In autoimmune haemolytic anaemia, type-matching and cross-matching may be difficult.

Use the least incompatible blood if transfusions are indicated. The risk of acute haemolysis of transfused blood is high, but the degree depends on the rate of infusion.

Iron therapy

This is indicated for patients with severe intravascular haemolysis in which persistent haemoglobinuria has caused substantial iron loss.

NB: iron stores increase in haemolysis and so iron administration is generally contra-indicated in haemolytic disorders, particularly those that require chronic transfusion support.

Autoimmune haemolytic anaemia therapy

Corticosteroids are indicated for the warm type. Other immunosuppressive drugs, eg azathioprine and cyclophosphamide, may be required if steroids fail.[6] Rituximab - a monoclonal antibody against CD20 - has been successfully used in refractory idiopathic autoimmune haemolytic anaemia in children.[7]

The anaemia in cold type is usually mild and there is no need for correction. Management includes keeping extremities warm. Steroids and splenectomy are less successful and transfusions should be avoided if possible.


This may be the first choice of treatment in some types of haemolytic anaemia such as hereditary spherocytosis.[8] In other cases it is recommended when other measures have failed.

Splenectomy is usually not recommended in haemolytic disorders such as cold agglutinin haemolytic anaemia.

  • Anaemia may lead to high-output cardiac failure.
  • Jaundice creates problems associated with increased unconjugated bilirubin.
  • In patients with intravascular haemolysis, iron deficiency due to chronic haemoglobinuria can exacerbate anaemia and weakness.

Further reading & references

  1. Teplitsky V, Virag I, Halabe A; Immune complex haemolytic anaemia associated with sulfasalazine. BMJ. 2000 Apr 22;320(7242):1113.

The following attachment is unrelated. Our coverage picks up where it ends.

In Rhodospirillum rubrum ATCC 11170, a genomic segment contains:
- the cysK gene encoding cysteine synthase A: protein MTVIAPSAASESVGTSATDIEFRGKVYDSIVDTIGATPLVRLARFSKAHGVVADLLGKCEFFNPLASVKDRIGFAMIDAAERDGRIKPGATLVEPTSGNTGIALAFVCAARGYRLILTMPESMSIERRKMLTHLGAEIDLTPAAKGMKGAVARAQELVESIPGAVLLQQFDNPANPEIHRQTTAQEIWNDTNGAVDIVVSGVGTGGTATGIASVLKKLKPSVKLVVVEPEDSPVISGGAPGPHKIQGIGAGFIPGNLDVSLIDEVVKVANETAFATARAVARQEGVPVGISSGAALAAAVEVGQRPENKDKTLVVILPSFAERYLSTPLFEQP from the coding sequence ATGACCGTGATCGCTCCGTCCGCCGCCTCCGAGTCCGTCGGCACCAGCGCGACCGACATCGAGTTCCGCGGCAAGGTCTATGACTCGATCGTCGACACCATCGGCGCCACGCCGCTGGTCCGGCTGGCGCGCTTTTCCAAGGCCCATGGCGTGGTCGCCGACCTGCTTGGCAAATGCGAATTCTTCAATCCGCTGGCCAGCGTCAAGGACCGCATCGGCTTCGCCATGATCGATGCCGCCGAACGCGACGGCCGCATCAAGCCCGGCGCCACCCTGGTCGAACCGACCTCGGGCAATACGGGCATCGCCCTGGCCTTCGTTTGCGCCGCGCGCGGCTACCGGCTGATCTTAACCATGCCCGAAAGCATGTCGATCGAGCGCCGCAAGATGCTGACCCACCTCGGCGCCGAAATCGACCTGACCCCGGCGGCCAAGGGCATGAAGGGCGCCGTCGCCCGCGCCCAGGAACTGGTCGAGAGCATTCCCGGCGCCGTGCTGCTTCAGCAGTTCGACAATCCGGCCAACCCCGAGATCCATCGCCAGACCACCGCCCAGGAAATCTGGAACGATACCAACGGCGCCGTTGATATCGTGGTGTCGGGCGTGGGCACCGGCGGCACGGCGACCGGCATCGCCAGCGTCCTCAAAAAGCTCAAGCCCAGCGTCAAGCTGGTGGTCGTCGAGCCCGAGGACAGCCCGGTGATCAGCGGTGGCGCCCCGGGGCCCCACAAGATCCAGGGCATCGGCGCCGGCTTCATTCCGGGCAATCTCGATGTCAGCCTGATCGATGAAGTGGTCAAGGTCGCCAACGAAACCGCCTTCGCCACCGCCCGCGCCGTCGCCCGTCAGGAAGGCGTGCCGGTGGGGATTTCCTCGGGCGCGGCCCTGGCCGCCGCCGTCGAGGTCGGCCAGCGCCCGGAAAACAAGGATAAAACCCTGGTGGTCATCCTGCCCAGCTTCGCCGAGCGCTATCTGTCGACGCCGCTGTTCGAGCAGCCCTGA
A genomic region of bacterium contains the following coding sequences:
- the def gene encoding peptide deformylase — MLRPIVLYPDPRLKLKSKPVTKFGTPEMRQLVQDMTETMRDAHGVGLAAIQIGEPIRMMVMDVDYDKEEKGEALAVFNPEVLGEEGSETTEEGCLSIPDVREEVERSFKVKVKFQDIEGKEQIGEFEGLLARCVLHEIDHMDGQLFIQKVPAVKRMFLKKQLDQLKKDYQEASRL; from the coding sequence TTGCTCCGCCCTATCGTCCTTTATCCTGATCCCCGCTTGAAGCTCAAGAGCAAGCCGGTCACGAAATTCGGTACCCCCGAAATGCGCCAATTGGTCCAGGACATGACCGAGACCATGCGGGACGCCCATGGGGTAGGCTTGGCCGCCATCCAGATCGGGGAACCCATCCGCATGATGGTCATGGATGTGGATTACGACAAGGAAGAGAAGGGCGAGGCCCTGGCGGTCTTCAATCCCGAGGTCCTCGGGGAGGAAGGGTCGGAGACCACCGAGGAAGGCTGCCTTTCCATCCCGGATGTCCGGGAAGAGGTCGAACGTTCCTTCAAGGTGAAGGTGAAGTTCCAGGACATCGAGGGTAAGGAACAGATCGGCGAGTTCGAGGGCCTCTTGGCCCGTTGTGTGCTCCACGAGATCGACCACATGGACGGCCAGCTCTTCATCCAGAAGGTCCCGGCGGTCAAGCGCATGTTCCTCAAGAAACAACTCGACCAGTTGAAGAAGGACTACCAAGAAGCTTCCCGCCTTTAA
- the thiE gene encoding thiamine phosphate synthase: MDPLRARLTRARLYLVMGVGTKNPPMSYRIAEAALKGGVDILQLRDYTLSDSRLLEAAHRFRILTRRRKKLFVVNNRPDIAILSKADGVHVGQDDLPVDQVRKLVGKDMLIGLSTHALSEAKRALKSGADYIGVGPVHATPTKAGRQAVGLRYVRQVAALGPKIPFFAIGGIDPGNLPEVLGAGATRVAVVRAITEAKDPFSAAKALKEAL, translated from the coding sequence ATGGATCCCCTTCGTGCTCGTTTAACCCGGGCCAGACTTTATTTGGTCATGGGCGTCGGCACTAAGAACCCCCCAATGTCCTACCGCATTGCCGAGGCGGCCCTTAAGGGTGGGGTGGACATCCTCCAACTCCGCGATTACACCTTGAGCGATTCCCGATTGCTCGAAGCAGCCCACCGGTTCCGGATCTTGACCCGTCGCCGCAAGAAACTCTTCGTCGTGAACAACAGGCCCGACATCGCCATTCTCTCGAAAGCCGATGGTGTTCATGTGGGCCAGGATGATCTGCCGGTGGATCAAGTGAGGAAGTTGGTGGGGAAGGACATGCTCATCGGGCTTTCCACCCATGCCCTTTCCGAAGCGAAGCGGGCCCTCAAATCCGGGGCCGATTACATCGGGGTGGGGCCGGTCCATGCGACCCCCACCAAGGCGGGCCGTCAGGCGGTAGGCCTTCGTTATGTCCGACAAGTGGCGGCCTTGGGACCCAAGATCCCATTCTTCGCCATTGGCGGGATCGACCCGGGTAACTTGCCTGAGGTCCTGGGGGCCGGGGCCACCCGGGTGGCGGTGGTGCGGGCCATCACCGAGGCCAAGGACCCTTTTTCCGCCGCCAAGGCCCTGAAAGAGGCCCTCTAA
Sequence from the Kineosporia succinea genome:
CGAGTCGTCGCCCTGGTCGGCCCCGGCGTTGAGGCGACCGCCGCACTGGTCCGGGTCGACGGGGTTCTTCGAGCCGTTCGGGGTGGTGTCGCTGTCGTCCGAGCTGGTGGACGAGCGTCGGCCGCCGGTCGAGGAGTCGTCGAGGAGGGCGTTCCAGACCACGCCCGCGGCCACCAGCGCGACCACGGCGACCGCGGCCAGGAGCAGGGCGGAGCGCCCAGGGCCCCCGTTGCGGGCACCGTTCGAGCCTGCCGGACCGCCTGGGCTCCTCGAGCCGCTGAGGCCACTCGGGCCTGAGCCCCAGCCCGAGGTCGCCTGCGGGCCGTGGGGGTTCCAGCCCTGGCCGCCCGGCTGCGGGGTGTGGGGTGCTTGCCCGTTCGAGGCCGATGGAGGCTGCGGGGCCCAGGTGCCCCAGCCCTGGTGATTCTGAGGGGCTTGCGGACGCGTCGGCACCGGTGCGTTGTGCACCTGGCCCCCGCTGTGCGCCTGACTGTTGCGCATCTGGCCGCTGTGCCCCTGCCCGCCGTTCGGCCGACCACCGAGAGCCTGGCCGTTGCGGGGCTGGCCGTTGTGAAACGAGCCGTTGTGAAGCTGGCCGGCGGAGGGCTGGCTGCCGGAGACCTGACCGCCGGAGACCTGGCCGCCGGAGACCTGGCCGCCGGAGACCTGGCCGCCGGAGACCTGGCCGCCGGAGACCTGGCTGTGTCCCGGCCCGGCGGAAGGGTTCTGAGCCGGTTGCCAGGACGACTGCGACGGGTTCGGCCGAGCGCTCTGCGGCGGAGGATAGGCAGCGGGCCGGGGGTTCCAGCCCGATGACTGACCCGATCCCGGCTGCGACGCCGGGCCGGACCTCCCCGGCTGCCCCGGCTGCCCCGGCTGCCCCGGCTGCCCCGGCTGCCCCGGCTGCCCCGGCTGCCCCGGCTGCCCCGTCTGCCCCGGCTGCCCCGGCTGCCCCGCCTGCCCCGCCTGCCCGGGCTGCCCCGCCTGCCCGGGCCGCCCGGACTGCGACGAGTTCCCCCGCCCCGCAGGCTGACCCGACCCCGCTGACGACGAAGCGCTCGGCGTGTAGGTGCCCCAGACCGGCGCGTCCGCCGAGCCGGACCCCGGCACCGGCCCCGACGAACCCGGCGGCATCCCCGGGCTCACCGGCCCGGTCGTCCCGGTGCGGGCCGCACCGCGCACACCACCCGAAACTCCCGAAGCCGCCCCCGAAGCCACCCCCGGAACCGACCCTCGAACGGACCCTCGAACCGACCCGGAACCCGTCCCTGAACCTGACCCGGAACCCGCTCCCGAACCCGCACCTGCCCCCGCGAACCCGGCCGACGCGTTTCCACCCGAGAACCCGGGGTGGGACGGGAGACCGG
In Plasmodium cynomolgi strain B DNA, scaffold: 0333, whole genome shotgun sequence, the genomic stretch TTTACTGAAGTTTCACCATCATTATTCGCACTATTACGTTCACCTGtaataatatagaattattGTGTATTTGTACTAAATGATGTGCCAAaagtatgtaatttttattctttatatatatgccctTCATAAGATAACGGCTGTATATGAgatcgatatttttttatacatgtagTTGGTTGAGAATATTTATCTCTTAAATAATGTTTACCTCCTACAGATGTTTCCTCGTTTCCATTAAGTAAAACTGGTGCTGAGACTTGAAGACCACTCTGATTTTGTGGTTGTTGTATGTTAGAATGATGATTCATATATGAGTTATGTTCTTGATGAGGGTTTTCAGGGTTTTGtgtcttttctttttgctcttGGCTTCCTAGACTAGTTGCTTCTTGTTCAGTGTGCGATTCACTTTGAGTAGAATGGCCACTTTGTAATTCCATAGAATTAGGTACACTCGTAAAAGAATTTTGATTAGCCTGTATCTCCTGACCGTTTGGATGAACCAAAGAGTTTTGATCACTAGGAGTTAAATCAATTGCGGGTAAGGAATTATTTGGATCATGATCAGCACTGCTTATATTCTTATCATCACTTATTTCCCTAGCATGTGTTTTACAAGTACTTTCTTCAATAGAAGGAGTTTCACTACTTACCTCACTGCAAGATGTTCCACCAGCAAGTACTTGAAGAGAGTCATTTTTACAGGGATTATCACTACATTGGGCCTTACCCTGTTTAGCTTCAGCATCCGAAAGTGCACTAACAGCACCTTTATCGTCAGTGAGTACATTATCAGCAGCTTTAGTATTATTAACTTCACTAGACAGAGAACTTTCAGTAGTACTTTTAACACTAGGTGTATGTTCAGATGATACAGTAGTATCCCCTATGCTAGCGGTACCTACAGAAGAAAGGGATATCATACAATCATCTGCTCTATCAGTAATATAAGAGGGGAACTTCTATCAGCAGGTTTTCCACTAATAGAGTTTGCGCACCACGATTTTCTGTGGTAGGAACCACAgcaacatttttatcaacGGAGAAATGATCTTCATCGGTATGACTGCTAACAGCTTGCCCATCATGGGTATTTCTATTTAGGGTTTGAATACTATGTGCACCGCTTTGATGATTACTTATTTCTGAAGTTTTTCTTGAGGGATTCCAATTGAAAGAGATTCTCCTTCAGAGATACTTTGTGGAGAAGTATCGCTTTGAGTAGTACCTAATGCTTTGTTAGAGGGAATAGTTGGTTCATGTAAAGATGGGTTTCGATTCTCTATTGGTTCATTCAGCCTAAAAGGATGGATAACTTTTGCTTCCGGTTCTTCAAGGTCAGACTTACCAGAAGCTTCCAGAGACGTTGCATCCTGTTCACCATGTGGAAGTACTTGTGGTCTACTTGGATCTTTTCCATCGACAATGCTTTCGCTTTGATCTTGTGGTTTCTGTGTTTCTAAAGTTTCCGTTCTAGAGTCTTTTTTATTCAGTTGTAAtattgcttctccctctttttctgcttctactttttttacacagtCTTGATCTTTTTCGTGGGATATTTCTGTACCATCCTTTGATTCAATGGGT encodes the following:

2. Sickle Cell Anemia; Online Mendelian Inheritance in Man (OMIM)
  3. Glucose-6-phosphate Dehydrogenase (G6PD) Deficiency; Online Mendelian Inheritance in Man (OMIM)
  4. Dhaliwal G, Cornett PA, Tierney LM Jr; Hemolytic anemia. Am Fam Physician. 2004 Jun 1;69(11):2599-606.
  5. Shah A; Acquired hemolytic anemia. Indian J Med Sci. 2004 Dec;58(12):533-6.
  6. Zeerleder S; Autoimmune haemolytic anaemia - a practical guide to cope with a diagnostic and Neth J Med. 2011 Apr;69(4):177-84.
  7. Quartier P, Brethon B, Philippet P, et al; Treatment of childhood autoimmune haemolytic anaemia with rituximab. Lancet. 2001 Nov 3;358(9292):1511-3.
  8. Perrotta S, Gallagher PG, Mohandas N; Hereditary spherocytosis. Lancet. 2008 Oct 18;372(9647):1411-26.

Disclaimer: This article is for information only and should not be used for the diagnosis or treatment of medical conditions. EMIS has used all reasonable care in compiling the information but make no warranty as to its accuracy. Consult a doctor or other health care professional for diagnosis and treatment of medical conditions. For details see our conditions.

Original Author:
Dr Hayley Willacy
Current Version:
Peer Reviewer:
Prof Cathy Jackson
Document ID:
2219 (v23)
Last Checked:
Next Review: